Who benefits more, women or men?
In social dancing, the Follow role automatically gains a benefit, by making hundreds of split-second decisions as to what to do next, sometimes unconsciously so. Women don’t simply follow, they interpret the signals their partners are giving them, and this requires intelligence and decision-making, which is active, not passive.
This benefit is greatly enhanced by dancing with different partners, not always with the same one. With different dance partners, you have to adjust much more and be aware of more variables. This is great for staying smarter longer.
But men, you can also match her degree of decision-making if you choose to do so.
- Really pay attention to your partner and what works best for her. Notice what is comfortable for her, where she is already going, which signals are successful with her and which aren’t, and constantly adapt your dancing to these observations. That’s rapid-fire, split-second decision making.
- Don’t lead the same old patterns the same way each time. Challenge yourself to try new things each time you dance. Make more decisions more often.
- The huge side-benefit is that your partners will have much more fun dancing with you when you are attentive to their dancing and constantly adjusting for their comfort and continuity of motion. And as a result, you’ll have more fun, too.
Those who fully utilize their intelligence in dancing, at all levels, love the way it feels. Spontaneous leading and following both involve entering a flow state. Both leading and following benefit from a highly active attention to possibilities.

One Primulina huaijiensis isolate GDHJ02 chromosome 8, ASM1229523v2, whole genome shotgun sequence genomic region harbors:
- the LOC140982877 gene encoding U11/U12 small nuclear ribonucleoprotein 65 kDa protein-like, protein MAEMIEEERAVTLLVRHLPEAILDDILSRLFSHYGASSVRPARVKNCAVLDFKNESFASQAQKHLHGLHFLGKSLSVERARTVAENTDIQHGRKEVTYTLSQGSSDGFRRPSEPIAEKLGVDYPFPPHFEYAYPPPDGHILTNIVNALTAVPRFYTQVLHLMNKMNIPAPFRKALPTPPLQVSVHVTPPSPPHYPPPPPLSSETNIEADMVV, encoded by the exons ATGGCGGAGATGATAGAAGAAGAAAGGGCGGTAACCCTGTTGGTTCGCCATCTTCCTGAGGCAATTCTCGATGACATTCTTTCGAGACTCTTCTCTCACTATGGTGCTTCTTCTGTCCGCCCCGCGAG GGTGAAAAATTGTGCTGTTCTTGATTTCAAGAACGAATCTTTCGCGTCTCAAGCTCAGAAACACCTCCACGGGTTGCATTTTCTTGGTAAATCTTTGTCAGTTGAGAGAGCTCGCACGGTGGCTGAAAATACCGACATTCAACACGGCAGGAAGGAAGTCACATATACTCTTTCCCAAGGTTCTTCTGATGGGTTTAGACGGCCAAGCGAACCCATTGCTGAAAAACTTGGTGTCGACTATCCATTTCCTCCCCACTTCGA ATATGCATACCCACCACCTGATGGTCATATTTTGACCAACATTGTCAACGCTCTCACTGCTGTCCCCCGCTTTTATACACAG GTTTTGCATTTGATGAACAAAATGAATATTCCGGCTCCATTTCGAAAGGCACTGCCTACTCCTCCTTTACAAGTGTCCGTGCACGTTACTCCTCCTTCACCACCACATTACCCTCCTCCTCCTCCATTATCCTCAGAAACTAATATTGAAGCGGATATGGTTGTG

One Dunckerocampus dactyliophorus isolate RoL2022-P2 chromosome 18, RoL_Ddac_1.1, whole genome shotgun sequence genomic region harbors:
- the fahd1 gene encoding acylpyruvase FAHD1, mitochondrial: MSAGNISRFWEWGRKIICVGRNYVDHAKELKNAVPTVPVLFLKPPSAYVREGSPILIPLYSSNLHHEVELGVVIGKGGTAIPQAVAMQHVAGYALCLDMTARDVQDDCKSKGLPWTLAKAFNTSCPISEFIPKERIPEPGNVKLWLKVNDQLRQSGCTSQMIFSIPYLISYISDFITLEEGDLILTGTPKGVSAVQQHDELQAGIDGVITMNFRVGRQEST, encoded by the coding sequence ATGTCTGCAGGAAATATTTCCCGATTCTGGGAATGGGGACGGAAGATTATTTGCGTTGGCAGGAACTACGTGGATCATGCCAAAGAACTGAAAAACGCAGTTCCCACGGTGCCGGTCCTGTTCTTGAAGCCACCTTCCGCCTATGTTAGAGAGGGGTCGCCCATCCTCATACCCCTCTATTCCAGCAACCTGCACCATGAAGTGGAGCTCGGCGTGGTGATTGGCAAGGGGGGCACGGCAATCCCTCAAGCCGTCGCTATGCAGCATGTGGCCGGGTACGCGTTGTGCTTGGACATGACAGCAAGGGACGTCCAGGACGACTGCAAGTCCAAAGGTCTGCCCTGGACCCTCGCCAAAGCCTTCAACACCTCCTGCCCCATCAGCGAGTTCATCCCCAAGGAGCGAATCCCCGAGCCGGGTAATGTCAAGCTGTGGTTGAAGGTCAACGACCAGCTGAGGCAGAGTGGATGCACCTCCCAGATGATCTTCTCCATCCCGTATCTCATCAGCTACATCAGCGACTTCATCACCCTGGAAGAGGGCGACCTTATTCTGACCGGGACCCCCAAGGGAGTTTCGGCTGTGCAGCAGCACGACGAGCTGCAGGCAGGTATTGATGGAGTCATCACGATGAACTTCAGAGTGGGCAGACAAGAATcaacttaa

That’s the most succinct definition for intelligent dancing: a highly active attention to possibilities.
The best Leads appreciate the many options that the Follow must consider every second, and respect and appreciate the Follow’s input into the collaboration of partner dancing. The Follow is finely attuned to the here-and-now in relaxed responsiveness, and so is the Lead.
Once this highly active attention to possibilities, flexibility, and alert tranquility are perfected in the art of dance partnering, dancers find it even more beneficial in their other relationships, and in everyday life.
Studies make another important suggestion: do it often. Seniors who did crossword puzzles four days a week had a measurably lower risk of dementia than those who did the puzzles once a week. If you can’t take classes or go out dancing four times a week, then dance as much as you can. More is better.
And do it now, the sooner the better. It’s essential to start building your cognitive reserve now so don’t wait — start building it now.
-From Richard Powers, Stanford Dance